The Inner Flame Third Anniversary Memorial Show – Solar Culture (Tucson, AZ)
Some 300 fans gathered at no-smoking, BYOB, ad-hoc music venue Solar Culture, a co-op art gallery in a warehouse alongside the railroad tracks in downtown Tucson. Many more listened via the community radio station KXCI, while Rainer Ptacek fans around the world tuned in via KXCI’s website. On the eve of the third anniversary of his death, we came not to grieve Rainer, but to celebrate the heck out of him.
Named for the first song he wrote and recorded after his first seizure from brain cancer, and for his benefit record released in 1997 (featuring tracks by Robert Plant, PJ Harvey, Emmylou Harris, Victoria Williams & Mark Olson, Vic & Tina Chesnutt, Jonathan Richman and others), The Inner Flame show was organized by a cast of Rainer’s family and close friends, including Giant Sand, Calexico and Kris McKay.
Rainer’s presence enveloped showgoers from the moment they set foot on the steps, where they could hear from the PA inside his evocative, painterly slide guitar and vocals that seem to arise directly from the complexity of his soul. Rainer’s widow, Patti Keating, had printed for guests a souvenir photo accompanied by a short essay he’d written about finding peace facing death. It concludes, “I did make peace. That’s why now I am different….This is all an incredible opportunity that most don’t get a chance to feel.”
Austinite and former Wild Seeds member McKay opened the show, all but stunning the congenial crowd into silence with the ringing clarity and emotion of her singing. Burns joined her for a heartstopping duet on Steve Earle’s “Goodbye” as Convertino played winces of pain with a bow on vibraphone. Her inspiration for the cover, McKay said, was that upon returning from the hospital after the safe and happy delivery of his daughter Lily, Rainer and his son Rudy played Emmylou Harris’ Wrecking Ball. Similarly, she noted that Rainer’s love of the Everly Brothers prompted the next duet, “I Wonder If I Care As Much”.
A booming grita and cheers arose in front and rolled through the crowded gallery as members of the personality-packed Mariachi Luz de Luna began joining Burns and Convertino onstage. With a guitarron for color, a band hardly needs any other, but two trumpets raised the roof at just the right moment and sent thrills through the crowd that played out in rhythmic clapping, stomping, dancing and an altogether sexy pandemonium. And that was even before the piercing, perfectly timed whistles of trumpeter and band clown Ruben Moreno. Even Gelb donned a sombrero and joined the fun on piano. The rousing set included two Calexico singles available only in the U.K., “The Ballad Of Cable Hogue” and “The Crystal Frontier”, both lengthy story-songs with enough drama for a movie score. The Mariachi Luz closed with their signature song, “Tema De Mariachi” from the soundtrack of Desperado.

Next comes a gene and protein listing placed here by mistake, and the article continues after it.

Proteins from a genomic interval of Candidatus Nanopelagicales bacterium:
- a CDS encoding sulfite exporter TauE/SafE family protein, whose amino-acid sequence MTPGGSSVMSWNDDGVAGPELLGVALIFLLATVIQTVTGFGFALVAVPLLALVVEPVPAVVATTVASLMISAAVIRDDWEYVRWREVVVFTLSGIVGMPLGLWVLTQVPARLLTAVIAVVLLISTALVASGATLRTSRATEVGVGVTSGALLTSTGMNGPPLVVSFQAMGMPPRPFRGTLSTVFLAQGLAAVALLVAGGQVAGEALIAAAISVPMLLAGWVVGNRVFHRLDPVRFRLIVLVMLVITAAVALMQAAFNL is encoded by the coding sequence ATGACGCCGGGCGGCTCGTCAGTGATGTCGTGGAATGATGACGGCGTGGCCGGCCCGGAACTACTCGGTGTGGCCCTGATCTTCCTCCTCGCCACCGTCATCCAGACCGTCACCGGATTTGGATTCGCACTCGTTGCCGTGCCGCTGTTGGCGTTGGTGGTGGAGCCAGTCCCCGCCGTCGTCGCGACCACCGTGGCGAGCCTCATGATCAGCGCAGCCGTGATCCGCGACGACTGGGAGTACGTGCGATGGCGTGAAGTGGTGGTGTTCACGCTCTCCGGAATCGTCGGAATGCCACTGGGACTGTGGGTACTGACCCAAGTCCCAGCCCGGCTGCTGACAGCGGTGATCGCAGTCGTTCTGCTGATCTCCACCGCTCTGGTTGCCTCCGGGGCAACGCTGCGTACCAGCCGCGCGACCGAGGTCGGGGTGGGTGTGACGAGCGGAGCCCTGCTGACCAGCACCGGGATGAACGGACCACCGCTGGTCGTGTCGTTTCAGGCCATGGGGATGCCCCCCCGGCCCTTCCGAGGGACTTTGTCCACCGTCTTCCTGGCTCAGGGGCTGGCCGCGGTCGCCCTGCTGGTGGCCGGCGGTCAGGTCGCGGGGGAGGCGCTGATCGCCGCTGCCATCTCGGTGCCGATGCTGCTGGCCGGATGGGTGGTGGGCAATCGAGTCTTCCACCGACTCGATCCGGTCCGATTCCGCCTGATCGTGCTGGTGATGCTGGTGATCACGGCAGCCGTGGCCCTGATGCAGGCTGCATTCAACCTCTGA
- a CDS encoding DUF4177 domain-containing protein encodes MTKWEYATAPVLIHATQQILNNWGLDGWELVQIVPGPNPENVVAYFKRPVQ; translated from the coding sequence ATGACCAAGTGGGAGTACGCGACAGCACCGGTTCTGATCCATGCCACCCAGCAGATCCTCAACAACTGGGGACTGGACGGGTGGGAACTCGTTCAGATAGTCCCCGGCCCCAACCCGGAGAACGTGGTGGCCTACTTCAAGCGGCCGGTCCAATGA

After that, the thrills all came from Rainer in a rare treasure of a just-about-perfect Giant Sand set. Sensing the peak emotion in the crowd, Gelb opened with “The Inner Flame”. Kris McKay’s harmony vocals were a shimmering counterpoint to his rough-and-tumbleweed delivery.
Craig Schumacher sat in on vibraphone, harmonica and occasional percussion. It was to his recording studio, Wavelab, recording home of Giant Sand and Calexico, that Gelb coaxed Rainer for sessions in his last year. Jacob Valenzuela, a frequent contributor to Calexico projects, contributed color on trumpet.
McKay delivered a rock-angry, gender-bent interpretation of Rainer’s “One Man Crusade”, her track on The Inner Flame album. As the song came to a close, Gelb picked up on the rhythm of an oncoming train, and the rest of the band picked up the tempo. “Rainer loved trains,” he said, and as it passed he led the band into a chorus of “When The Saints Go Marching In”, followed by a cover of Elvis’ “I Can’t Help Falling In Love With You”, with McKay and Burns on harmony vocals.
The evening’s hardest rock moments started with Gelb pounding a boogie rhythm on an upright piano with the hammers exposed. Schumacher blew in on a lowdown, dirty harmonica solo, and the band rendered an earthquake of a “Poor Backslider” that all but knocked the paintings off the walls. At the opposite end of the emotional spectrum was McKay’s wrenching, nuanced “Pastime Paradise”.
From then on, the set was dominated by Giant Sand moments — something close to pure Gelb. Trying, or not, to end the set, Gelb opened up a surf riff joined by Burns on guitar and then evolved into several bars of Cream’s “Sunshine Of Your Love”, which rolled into a guttural, heavy metal break and some fragments of “The Beat Goes On”, followed by goofy piano nonsense which Burns and Convertino turned into a dark, carnival midway soundtrack. Grabbing Schumacher’s harmonica mike for a megaphone effect, Burns thanked the crowd, none of whom moved a muscle in the direction of the doors. Gelb responded by playing, “Loving Cup” and “Long Stem Rant”, which pass for standards in the Giant Sand oeuvre, perhaps in hopes that’s what the fans were waiting for.
But not until the band unplugged their instruments and Gelb asked “Don’t you have some Rainer music you could put on the PA?” did it sink into the crowd that the show was over. It’s entirely likely they all took it with them, like Rainer’s music, out to the streets of the Tucson night, with the train rolling in the background, and into the rest of their lives.